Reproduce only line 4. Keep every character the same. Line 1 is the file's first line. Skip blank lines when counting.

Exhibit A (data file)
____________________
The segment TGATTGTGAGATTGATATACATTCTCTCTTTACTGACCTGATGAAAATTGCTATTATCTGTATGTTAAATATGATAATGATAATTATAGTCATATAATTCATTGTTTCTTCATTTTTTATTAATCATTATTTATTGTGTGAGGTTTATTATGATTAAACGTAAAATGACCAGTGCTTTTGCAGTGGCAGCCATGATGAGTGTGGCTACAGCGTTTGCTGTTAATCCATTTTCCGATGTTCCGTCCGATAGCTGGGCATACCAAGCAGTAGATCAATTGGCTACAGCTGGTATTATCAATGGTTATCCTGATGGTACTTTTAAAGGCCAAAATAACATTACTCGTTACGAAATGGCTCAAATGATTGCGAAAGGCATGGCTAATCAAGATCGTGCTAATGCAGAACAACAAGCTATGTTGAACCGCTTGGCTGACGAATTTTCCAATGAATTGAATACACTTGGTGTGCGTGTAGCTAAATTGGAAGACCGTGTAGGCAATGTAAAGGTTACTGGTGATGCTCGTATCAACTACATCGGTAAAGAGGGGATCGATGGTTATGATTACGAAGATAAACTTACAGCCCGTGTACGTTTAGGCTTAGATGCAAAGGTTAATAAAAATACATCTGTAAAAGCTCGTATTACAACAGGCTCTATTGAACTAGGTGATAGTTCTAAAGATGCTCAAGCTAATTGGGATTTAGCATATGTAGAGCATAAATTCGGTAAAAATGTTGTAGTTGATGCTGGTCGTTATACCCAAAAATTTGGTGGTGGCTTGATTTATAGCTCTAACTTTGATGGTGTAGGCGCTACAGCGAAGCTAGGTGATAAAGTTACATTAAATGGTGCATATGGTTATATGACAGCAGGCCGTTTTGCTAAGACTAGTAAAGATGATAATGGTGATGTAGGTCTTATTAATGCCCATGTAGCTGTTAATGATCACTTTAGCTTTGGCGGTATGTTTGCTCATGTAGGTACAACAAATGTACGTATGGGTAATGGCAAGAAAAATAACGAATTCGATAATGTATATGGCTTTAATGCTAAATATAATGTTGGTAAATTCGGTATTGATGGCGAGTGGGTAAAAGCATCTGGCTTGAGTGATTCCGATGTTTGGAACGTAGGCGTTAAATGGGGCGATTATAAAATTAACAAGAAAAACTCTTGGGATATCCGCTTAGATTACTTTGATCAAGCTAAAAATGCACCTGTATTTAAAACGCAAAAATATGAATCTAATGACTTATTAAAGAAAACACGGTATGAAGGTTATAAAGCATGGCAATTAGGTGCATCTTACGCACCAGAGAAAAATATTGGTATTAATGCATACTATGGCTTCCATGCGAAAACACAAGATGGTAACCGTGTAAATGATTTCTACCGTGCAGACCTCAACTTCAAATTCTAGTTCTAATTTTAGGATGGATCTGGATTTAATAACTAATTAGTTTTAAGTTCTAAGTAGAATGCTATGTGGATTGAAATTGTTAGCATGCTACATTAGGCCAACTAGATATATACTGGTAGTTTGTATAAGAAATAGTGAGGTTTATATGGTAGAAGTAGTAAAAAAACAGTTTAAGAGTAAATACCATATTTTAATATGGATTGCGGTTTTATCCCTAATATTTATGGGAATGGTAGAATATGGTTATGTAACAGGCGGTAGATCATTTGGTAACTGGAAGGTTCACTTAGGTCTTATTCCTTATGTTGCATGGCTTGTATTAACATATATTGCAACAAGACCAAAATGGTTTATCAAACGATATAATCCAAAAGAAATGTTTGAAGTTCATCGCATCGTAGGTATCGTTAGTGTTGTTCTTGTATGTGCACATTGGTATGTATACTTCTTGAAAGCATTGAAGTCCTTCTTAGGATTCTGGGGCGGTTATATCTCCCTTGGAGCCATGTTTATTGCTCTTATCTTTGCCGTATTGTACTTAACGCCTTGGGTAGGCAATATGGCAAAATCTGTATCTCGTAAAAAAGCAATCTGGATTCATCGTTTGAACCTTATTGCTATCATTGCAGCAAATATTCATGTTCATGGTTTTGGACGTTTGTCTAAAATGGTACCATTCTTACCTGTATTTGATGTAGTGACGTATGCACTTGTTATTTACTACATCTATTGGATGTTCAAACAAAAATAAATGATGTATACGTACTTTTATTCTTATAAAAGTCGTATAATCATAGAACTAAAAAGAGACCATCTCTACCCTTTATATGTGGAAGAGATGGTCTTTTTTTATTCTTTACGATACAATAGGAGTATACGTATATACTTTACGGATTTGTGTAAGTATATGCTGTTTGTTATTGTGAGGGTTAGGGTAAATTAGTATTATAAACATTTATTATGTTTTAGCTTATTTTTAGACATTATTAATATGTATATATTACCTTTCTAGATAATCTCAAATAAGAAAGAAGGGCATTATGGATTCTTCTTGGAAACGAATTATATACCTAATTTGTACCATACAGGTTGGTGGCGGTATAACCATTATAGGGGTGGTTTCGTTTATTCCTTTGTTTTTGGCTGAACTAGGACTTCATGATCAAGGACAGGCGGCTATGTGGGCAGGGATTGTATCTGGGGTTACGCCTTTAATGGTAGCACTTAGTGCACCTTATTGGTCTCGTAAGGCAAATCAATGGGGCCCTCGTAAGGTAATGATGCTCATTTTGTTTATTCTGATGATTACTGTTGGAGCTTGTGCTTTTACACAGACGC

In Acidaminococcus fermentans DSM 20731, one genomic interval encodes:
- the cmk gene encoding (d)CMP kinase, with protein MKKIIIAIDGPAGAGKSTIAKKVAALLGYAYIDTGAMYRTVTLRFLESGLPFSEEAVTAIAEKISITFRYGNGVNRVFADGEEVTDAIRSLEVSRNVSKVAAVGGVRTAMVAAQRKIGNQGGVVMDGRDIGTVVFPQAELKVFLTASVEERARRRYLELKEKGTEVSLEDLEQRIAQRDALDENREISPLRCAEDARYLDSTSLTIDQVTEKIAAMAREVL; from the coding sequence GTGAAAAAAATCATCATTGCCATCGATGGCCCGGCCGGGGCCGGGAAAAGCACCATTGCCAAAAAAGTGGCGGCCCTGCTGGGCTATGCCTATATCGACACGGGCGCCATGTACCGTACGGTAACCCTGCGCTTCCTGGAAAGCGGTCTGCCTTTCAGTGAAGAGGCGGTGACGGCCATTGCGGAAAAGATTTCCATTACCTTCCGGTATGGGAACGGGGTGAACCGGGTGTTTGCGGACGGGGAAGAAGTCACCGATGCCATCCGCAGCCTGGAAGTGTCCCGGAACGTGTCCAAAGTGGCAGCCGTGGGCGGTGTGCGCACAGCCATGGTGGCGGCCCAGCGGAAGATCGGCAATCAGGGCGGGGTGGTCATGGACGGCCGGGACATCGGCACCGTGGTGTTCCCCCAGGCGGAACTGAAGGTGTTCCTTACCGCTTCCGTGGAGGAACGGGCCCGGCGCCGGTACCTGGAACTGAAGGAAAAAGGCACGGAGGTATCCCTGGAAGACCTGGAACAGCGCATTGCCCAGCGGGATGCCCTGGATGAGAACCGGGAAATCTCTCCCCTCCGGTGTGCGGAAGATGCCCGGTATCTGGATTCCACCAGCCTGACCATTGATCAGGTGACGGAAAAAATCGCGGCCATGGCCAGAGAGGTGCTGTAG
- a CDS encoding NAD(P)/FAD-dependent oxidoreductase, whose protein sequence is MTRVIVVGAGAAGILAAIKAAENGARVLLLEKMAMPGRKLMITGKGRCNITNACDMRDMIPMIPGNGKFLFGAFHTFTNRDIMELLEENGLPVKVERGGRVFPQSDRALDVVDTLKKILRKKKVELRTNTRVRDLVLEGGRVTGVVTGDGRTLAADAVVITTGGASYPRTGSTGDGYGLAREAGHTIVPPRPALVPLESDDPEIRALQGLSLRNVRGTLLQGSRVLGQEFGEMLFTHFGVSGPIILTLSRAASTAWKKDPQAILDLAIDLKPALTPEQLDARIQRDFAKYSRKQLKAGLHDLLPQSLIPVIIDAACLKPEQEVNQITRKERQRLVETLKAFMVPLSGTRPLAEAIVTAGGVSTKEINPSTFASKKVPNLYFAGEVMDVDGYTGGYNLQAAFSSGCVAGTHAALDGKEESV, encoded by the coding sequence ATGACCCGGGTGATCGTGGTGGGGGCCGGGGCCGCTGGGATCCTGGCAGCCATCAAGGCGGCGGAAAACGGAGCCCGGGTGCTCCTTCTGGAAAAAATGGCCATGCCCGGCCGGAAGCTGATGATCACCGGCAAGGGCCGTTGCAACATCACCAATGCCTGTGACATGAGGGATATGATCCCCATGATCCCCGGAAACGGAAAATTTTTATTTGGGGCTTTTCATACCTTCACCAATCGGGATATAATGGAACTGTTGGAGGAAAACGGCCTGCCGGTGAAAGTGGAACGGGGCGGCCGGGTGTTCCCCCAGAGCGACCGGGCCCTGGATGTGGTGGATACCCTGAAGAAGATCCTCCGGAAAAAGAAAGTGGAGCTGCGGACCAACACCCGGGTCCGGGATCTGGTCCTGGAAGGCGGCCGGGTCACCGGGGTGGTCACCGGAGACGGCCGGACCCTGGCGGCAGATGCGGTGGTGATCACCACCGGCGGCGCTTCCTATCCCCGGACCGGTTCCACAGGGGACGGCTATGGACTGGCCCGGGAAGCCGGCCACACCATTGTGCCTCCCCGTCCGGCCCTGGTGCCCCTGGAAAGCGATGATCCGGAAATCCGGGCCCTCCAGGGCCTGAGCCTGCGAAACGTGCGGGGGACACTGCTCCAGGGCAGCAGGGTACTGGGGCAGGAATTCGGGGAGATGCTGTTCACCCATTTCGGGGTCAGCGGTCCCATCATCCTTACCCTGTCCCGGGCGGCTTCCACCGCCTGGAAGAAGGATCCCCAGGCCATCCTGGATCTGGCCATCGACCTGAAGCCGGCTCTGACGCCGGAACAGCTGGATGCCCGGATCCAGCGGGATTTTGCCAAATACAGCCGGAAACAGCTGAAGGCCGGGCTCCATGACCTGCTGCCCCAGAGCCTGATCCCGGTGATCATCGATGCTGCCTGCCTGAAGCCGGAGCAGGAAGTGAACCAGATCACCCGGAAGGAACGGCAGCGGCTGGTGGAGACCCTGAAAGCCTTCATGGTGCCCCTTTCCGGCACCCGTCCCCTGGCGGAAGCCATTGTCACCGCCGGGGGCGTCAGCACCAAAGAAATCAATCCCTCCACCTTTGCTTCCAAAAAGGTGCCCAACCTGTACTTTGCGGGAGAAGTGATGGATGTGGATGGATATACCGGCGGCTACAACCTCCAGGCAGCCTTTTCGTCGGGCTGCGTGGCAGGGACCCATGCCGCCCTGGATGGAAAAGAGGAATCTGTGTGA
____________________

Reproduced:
- a CDS encoding NAD(P)/FAD-dependent oxidoreductase, whose protein sequence is MTRVIVVGAGAAGILAAIKAAENGARVLLLEKMAMPGRKLMITGKGRCNITNACDMRDMIPMIPGNGKFLFGAFHTFTNRDIMELLEENGLPVKVERGGRVFPQSDRALDVVDTLKKILRKKKVELRTNTRVRDLVLEGGRVTGVVTGDGRTLAADAVVITTGGASYPRTGSTGDGYGLAREAGHTIVPPRPALVPLESDDPEIRALQGLSLRNVRGTLLQGSRVLGQEFGEMLFTHFGVSGPIILTLSRAASTAWKKDPQAILDLAIDLKPALTPEQLDARIQRDFAKYSRKQLKAGLHDLLPQSLIPVIIDAACLKPEQEVNQITRKERQRLVETLKAFMVPLSGTRPLAEAIVTAGGVSTKEINPSTFASKKVPNLYFAGEVMDVDGYTGGYNLQAAFSSGCVAGTHAALDGKEESV, encoded by the coding sequence ATGACCCGGGTGATCGTGGTGGGGGCCGGGGCCGCTGGGATCCTGGCAGCCATCAAGGCGGCGGAAAACGGAGCCCGGGTGCTCCTTCTGGAAAAAATGGCCATGCCCGGCCGGAAGCTGATGATCACCGGCAAGGGCCGTTGCAACATCACCAATGCCTGTGACATGAGGGATATGATCCCCATGATCCCCGGAAACGGAAAATTTTTATTTGGGGCTTTTCATACCTTCACCAATCGGGATATAATGGAACTGTTGGAGGAAAACGGCCTGCCGGTGAAAGTGGAACGGGGCGGCCGGGTGTTCCCCCAGAGCGACCGGGCCCTGGATGTGGTGGATACCCTGAAGAAGATCCTCCGGAAAAAGAAAGTGGAGCTGCGGACCAACACCCGGGTCCGGGATCTGGTCCTGGAAGGCGGCCGGGTCACCGGGGTGGTCACCGGAGACGGCCGGACCCTGGCGGCAGATGCGGTGGTGATCACCACCGGCGGCGCTTCCTATCCCCGGACCGGTTCCACAGGGGACGGCTATGGACTGGCCCGGGAAGCCGGCCACACCATTGTGCCTCCCCGTCCGGCCCTGGTGCCCCTGGAAAGCGATGATCCGGAAATCCGGGCCCTCCAGGGCCTGAGCCTGCGAAACGTGCGGGGGACACTGCTCCAGGGCAGCAGGGTACTGGGGCAGGAATTCGGGGAGATGCTGTTCACCCATTTCGGGGTCAGCGGTCCCATCATCCTTACCCTGTCCCGGGCGGCTTCCACCGCCTGGAAGAAGGATCCCCAGGCCATCCTGGATCTGGCCATCGACCTGAAGCCGGCTCTGACGCCGGAACAGCTGGATGCCCGGATCCAGCGGGATTTTGCCAAATACAGCCGGAAACAGCTGAAGGCCGGGCTCCATGACCTGCTGCCCCAGAGCCTGATCCCGGTGATCATCGATGCTGCCTGCCTGAAGCCGGAGCAGGAAGTGAACCAGATCACCCGGAAGGAACGGCAGCGGCTGGTGGAGACCCTGAAAGCCTTCATGGTGCCCCTTTCCGGCACCCGTCCCCTGGCGGAAGCCATTGTCACCGCCGGGGGCGTCAGCACCAAAGAAATCAATCCCTCCACCTTTGCTTCCAAAAAGGTGCCCAACCTGTACTTTGCGGGAGAAGTGATGGATGTGGATGGATATACCGGCGGCTACAACCTCCAGGCAGCCTTTTCGTCGGGCTGCGTGGCAGGGACCCATGCCGCCCTGGATGGAAAAGAGGAATCTGTGTGA